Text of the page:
The U.S. Supreme Court has invited the Solicitor General to file briefs expressing the views of the United States in two cases involving the question whether state laws requiring the payment of interest on mortgage escrow accounts are preempted for national banks and federal savings associations.  The Supreme Court is considering whether to grant the petitions for certiorari filed in the two cases.  There is currently a split in the circuits on the question.

One case is Flagstar Bank, FSB v. Kivett in which a Ninth Circuit panel, affirming the district court, ruled that the National Bank Act (NBA) does not preempt a California law that requires financial institutions to pay interest at a specified rate on escrow accounts associated with certain mortgage loans.  (Cal. Civil Code Section 2954.8(a).)  The panel concluded that the California law was not preempted because it did not “prevent or significantly interfere with the exercise of a national bank’s powers.”  (Pursuant to Dodd-Frank, the NBA preemption standard also applies to federal savings associations.)

In concluding that the California law was not preempted, the Ninth Circuit panel indicated that it was bound by the prior decision of another Ninth Circuit  panel in Lusak v. Bank of America, N.A.  The preemption standard applied by the panel in Lusak was whether the California law “prevents [the bank] from exercising its national bank powers or significantly interferes with [the bank’s] ability to do so.”  A petition for certiorari filed by Bank of America in Lusak was denied.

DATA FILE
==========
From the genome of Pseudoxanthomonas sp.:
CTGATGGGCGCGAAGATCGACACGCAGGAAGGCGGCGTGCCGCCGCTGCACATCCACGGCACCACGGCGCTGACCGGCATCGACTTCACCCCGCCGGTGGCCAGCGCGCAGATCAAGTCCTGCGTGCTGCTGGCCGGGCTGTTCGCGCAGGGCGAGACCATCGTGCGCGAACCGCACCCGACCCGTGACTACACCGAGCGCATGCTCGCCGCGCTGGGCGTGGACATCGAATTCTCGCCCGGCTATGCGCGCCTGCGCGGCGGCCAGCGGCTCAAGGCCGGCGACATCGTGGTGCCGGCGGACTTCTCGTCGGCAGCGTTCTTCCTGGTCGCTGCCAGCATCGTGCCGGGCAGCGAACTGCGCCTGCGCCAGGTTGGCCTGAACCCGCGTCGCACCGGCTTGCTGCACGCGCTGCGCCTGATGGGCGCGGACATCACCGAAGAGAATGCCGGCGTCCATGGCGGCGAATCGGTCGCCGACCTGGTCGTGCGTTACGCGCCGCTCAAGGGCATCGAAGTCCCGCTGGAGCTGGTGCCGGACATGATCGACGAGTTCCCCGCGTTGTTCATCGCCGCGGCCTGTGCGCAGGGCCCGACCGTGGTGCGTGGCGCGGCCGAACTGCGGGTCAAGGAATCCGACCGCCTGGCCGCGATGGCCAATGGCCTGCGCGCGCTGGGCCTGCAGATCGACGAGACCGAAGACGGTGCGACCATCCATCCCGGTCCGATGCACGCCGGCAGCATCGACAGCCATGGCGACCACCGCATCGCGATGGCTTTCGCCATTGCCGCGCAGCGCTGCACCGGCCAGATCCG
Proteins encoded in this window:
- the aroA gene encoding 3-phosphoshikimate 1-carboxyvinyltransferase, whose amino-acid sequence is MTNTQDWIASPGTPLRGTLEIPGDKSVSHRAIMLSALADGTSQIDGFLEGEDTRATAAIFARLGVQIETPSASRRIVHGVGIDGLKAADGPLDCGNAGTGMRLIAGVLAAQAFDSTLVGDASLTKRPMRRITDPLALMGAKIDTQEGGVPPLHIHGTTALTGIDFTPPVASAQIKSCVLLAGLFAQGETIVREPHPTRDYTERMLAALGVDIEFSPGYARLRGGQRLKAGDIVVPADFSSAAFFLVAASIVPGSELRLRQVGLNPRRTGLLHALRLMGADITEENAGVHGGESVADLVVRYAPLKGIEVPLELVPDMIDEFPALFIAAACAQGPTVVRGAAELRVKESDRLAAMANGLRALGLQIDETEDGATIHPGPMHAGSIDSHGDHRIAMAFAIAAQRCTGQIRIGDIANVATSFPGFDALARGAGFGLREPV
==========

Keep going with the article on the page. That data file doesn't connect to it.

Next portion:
The second case is Cantero v. Bank of America, N.A. in which a Second Circuit panel, reversing the district court, ruled that the NBA preempts a New York law that requires “mortgage investing institutions” that maintain escrow accounts to pay interest at a specified rate.  (N.Y. Gen. Oblig. Law Section 5-601.)  Applying what it called “ordinary legal principles of preemption,” the Second Circuit panel indicated that “[i]t is only when state laws control the exercise of powers granted to national banks that those laws conflict with the NBA.”  It concluded that the New York law was preempted because “[b]y requiring a bank to pay its customers in order to exercise a banking power granted by the federal government [i.e. the power to create and fund escrow accounts], the law would exert control over banks’ exercise of that power.” 

In its brief filed in the Supreme Court in Cantero, Bank of America observes that the Supreme Court “often considers a 1-1 split like this one too shallow to warrant certiorari.”  It also suggests that should the Supreme Court nevertheless decide that the preemption question warrants immediate review, the Court should grant the petition in Flagstar and hold the petition in Cantero.  The bank argues that Flagstar is a better vehicle because it presents the preemption issue more broadly than the issue decided by the Second Circuit.  In Flagstar, the Ninth Circuit panel, following Lusak, held that state law was not preempted as to all mortgage escrow accounts, regardless of whether they qualified as accounts mandated by Dodd-Frank.  In contrast, the Second Circuit panel held only that federal law preempted New York law for mortgage escrow accounts that are not mandatory under Dodd-Frank and expressly reserved the question of whether state law would be preempted for mandatory accounts.